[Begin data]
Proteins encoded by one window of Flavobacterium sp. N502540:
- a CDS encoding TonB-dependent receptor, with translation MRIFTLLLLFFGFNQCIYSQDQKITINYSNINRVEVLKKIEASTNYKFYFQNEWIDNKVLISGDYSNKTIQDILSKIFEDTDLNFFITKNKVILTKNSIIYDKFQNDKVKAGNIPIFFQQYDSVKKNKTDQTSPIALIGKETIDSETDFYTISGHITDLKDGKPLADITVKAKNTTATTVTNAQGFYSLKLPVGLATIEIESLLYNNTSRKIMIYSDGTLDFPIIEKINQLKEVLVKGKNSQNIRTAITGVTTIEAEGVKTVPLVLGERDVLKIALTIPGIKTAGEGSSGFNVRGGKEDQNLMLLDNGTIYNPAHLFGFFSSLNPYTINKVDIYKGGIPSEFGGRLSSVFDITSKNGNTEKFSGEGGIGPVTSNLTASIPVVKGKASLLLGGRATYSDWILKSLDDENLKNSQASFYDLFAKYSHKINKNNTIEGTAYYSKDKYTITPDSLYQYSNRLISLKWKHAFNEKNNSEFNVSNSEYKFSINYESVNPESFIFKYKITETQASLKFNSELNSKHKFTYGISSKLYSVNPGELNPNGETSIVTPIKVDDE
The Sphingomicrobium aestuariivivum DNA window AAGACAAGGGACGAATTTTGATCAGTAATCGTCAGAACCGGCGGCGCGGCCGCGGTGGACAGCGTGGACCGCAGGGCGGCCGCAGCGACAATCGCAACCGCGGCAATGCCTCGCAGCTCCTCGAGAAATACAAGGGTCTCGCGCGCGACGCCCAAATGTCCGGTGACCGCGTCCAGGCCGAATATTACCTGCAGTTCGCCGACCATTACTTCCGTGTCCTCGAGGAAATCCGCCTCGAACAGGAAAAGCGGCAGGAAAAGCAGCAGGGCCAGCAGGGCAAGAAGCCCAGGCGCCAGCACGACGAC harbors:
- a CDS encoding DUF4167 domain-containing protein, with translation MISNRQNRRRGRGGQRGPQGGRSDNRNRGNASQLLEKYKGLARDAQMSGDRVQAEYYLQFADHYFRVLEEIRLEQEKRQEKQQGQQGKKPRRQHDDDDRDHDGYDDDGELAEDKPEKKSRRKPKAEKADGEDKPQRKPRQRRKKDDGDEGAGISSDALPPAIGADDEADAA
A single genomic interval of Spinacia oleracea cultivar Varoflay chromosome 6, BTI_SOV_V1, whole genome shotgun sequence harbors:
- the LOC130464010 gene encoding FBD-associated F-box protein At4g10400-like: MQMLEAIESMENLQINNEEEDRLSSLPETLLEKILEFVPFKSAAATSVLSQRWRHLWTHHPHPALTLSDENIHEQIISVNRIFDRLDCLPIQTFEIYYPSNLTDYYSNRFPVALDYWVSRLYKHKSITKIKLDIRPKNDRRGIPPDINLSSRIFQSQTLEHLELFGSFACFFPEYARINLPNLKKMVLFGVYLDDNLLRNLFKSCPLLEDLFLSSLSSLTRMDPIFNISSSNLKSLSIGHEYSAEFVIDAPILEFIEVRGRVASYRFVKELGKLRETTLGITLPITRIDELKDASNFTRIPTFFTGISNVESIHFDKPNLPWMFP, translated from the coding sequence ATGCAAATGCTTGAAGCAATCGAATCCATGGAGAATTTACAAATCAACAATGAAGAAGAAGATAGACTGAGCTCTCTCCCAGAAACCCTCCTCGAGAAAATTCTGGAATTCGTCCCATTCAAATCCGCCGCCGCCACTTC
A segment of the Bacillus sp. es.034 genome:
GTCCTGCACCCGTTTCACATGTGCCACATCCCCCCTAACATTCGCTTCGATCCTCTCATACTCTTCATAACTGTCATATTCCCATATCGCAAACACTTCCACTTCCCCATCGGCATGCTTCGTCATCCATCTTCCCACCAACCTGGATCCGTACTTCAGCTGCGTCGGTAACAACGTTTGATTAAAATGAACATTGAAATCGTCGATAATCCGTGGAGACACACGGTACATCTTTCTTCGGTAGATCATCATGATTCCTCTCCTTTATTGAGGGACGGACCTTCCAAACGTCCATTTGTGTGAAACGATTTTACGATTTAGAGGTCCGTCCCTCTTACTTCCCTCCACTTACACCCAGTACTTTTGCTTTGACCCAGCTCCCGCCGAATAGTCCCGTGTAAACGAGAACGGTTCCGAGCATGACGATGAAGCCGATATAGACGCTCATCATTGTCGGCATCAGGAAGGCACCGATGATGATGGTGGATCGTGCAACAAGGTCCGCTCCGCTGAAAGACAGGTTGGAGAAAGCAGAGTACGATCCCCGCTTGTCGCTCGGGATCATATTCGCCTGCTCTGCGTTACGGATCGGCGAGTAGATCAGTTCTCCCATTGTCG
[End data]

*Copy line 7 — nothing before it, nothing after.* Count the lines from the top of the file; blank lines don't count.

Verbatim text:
A segment of the Bacillus sp. es.034 genome: